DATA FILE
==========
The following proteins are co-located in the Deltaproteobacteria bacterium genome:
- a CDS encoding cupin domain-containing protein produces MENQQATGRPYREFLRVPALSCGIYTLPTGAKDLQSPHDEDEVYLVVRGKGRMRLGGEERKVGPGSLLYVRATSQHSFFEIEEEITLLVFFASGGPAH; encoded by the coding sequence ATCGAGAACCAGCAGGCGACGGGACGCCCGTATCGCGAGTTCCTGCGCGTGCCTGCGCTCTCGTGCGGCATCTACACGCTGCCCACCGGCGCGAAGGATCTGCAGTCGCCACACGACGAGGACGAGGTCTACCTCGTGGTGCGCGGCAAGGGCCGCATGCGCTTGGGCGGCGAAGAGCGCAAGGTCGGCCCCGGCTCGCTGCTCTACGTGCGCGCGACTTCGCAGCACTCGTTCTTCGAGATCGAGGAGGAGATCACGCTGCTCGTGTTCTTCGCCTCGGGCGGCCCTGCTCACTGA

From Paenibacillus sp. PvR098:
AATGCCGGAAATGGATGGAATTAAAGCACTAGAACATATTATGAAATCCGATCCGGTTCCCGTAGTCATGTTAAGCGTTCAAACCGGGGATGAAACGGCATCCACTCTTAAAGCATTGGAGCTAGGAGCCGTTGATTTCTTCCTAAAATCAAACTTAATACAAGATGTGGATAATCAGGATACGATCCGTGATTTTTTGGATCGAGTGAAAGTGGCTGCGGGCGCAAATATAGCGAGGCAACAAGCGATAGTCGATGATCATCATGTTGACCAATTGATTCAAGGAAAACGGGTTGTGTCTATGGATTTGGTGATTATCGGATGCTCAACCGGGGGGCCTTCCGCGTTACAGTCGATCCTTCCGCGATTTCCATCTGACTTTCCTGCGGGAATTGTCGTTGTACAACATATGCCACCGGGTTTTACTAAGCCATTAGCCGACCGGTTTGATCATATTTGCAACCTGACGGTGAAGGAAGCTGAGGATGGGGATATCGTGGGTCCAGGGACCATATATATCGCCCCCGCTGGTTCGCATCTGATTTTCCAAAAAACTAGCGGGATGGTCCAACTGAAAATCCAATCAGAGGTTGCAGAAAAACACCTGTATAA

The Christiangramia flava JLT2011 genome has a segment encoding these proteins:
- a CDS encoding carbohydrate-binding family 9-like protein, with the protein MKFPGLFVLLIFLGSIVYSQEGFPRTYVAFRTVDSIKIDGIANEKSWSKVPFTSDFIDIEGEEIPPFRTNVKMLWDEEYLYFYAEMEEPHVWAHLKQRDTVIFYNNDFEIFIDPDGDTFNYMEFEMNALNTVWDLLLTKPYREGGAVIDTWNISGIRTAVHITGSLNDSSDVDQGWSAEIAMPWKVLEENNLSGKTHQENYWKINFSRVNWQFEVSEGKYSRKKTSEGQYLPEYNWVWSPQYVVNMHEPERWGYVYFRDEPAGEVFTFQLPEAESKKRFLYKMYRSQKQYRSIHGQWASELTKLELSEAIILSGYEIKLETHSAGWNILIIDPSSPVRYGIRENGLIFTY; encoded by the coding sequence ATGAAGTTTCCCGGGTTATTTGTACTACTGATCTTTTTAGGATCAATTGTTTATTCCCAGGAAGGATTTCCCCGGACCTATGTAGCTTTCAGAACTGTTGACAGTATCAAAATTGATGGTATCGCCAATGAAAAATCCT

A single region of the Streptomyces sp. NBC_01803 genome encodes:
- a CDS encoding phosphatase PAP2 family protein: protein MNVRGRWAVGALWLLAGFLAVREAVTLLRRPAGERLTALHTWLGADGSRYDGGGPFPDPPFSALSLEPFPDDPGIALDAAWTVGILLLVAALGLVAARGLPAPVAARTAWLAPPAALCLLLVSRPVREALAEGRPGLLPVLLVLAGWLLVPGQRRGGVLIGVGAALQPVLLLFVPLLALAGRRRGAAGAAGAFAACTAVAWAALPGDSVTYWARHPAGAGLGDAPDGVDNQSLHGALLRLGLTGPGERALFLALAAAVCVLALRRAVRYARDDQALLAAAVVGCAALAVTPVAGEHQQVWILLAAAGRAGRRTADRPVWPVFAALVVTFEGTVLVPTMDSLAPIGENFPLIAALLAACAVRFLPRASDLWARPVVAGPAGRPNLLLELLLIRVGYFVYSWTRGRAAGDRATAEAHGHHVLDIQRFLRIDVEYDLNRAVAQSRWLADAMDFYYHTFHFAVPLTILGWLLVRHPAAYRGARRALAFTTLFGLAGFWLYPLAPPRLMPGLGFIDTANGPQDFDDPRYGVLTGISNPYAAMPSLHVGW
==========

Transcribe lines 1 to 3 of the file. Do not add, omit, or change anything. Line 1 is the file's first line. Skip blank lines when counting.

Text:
The following proteins are co-located in the Deltaproteobacteria bacterium genome:
- a CDS encoding cupin domain-containing protein produces MENQQATGRPYREFLRVPALSCGIYTLPTGAKDLQSPHDEDEVYLVVRGKGRMRLGGEERKVGPGSLLYVRATSQHSFFEIEEEITLLVFFASGGPAH; encoded by the coding sequence ATCGAGAACCAGCAGGCGACGGGACGCCCGTATCGCGAGTTCCTGCGCGTGCCTGCGCTCTCGTGCGGCATCTACACGCTGCCCACCGGCGCGAAGGATCTGCAGTCGCCACACGACGAGGACGAGGTCTACCTCGTGGTGCGCGGCAAGGGCCGCATGCGCTTGGGCGGCGAAGAGCGCAAGGTCGGCCCCGGCTCGCTGCTCTACGTGCGCGCGACTTCGCAGCACTCGTTCTTCGAGATCGAGGAGGAGATCACGCTGCTCGTGTTCTTCGCCTCGGGCGGCCCTGCTCACTGA

From Paenibacillus sp. PvR098: